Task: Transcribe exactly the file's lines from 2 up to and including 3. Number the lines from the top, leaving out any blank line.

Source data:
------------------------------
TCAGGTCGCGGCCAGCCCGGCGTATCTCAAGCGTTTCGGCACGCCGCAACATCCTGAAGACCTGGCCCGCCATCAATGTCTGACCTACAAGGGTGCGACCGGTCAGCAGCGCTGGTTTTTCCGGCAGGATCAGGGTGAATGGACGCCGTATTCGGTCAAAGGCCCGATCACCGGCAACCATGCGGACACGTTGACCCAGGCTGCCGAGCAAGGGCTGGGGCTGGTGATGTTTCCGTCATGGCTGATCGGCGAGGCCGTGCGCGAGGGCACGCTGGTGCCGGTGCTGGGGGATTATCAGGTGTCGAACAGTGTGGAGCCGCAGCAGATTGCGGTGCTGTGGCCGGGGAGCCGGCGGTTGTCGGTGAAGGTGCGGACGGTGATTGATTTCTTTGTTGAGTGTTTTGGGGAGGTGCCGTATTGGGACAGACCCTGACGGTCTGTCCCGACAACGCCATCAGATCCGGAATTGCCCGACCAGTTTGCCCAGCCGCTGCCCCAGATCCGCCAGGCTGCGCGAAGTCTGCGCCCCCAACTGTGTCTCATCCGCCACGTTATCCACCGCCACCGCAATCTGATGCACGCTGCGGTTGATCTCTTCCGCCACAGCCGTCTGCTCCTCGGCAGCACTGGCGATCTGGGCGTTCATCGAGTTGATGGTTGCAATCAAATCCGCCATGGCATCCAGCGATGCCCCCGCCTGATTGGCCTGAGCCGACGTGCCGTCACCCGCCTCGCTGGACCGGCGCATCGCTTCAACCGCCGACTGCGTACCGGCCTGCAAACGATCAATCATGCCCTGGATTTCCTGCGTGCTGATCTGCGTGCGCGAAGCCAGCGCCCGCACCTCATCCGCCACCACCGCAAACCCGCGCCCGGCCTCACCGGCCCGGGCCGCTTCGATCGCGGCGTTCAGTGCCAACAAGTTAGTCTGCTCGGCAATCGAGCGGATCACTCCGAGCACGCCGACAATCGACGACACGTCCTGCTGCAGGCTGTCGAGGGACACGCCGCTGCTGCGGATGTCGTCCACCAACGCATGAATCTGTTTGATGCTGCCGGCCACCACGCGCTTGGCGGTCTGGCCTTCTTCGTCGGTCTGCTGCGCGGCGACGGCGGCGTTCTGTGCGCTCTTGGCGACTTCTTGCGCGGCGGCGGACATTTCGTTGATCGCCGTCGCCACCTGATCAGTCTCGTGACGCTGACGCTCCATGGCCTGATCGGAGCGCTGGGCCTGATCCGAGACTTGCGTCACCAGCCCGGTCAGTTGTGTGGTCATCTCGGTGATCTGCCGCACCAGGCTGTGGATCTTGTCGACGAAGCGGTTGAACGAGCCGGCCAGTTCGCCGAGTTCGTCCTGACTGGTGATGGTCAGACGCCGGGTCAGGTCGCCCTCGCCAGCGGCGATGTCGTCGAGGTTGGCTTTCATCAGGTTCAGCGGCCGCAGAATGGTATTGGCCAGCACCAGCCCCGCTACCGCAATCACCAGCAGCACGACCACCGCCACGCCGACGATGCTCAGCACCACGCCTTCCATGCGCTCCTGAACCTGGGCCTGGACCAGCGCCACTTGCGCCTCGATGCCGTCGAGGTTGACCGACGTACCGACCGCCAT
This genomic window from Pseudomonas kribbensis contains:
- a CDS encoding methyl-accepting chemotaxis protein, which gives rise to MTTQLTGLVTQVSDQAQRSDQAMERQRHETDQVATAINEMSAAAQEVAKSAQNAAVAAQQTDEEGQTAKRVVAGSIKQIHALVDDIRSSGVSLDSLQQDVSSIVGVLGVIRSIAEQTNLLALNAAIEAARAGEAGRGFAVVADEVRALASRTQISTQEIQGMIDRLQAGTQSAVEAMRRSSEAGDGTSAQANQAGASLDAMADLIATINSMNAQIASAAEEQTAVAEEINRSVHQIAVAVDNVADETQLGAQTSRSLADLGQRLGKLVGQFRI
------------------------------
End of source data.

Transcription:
This genomic window from Pseudomonas kribbensis contains:
- a CDS encoding methyl-accepting chemotaxis protein, which gives rise to MTTQLTGLVTQVSDQAQRSDQAMERQRHETDQVATAINEMSAAAQEVAKSAQNAAVAAQQTDEEGQTAKRVVAGSIKQIHALVDDIRSSGVSLDSLQQDVSSIVGVLGVIRSIAEQTNLLALNAAIEAARAGEAGRGFAVVADEVRALASRTQISTQEIQGMIDRLQAGTQSAVEAMRRSSEAGDGTSAQANQAGASLDAMADLIATINSMNAQIASAAEEQTAVAEEINRSVHQIAVAVDNVADETQLGAQTSRSLADLGQRLGKLVGQFRI